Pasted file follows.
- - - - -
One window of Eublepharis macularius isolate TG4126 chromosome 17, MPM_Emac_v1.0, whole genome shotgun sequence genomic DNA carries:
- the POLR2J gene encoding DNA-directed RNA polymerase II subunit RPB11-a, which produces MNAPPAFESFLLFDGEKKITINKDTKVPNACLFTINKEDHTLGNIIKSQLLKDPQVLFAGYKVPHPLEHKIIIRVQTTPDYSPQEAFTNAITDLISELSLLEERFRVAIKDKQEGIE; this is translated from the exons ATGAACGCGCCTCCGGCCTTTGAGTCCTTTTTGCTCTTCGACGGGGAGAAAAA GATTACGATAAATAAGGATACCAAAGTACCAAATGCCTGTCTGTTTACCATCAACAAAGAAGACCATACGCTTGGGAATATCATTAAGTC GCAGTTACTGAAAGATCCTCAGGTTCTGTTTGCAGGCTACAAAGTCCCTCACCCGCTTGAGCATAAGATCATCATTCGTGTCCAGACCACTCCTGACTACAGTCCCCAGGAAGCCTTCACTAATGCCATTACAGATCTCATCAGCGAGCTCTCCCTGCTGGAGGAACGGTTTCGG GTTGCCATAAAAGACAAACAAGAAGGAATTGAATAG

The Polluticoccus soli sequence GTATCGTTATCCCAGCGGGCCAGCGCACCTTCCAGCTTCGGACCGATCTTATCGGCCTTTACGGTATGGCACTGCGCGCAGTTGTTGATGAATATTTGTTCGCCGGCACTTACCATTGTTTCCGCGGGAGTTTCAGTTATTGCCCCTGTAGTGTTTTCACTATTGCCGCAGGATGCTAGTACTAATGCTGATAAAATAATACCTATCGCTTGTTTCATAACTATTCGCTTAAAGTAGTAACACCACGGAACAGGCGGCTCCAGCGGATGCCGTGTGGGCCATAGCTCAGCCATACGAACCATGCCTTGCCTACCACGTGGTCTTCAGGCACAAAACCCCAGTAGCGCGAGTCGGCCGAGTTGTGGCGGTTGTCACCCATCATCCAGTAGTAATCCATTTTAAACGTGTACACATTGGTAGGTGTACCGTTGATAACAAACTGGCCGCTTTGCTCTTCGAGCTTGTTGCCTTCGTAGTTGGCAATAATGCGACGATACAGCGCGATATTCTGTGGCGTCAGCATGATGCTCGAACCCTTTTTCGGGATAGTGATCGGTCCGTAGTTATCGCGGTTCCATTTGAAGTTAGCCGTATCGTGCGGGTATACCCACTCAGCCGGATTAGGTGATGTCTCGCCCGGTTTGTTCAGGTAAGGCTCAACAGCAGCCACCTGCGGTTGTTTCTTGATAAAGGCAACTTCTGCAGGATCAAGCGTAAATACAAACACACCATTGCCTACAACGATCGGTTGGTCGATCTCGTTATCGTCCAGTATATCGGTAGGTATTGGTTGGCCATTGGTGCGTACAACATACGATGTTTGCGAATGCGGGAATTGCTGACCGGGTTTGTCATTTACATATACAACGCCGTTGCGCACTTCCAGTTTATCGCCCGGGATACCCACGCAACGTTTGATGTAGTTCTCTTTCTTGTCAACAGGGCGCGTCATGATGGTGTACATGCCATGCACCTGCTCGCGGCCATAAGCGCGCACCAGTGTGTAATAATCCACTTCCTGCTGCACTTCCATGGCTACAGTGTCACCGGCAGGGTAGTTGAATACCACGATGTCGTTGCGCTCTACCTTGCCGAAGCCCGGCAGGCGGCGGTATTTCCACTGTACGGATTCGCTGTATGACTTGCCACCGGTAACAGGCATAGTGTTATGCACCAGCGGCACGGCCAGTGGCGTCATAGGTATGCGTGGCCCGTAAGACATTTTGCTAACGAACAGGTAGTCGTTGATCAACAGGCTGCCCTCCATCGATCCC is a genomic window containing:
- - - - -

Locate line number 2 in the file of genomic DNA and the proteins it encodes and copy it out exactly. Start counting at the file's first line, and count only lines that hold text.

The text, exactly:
- the POLR2J gene encoding DNA-directed RNA polymerase II subunit RPB11-a, which produces MNAPPAFESFLLFDGEKKITINKDTKVPNACLFTINKEDHTLGNIIKSQLLKDPQVLFAGYKVPHPLEHKIIIRVQTTPDYSPQEAFTNAITDLISELSLLEERFRVAIKDKQEGIE; this is translated from the exons ATGAACGCGCCTCCGGCCTTTGAGTCCTTTTTGCTCTTCGACGGGGAGAAAAA GATTACGATAAATAAGGATACCAAAGTACCAAATGCCTGTCTGTTTACCATCAACAAAGAAGACCATACGCTTGGGAATATCATTAAGTC GCAGTTACTGAAAGATCCTCAGGTTCTGTTTGCAGGCTACAAAGTCCCTCACCCGCTTGAGCATAAGATCATCATTCGTGTCCAGACCACTCCTGACTACAGTCCCCAGGAAGCCTTCACTAATGCCATTACAGATCTCATCAGCGAGCTCTCCCTGCTGGAGGAACGGTTTCGG GTTGCCATAAAAGACAAACAAGAAGGAATTGAATAG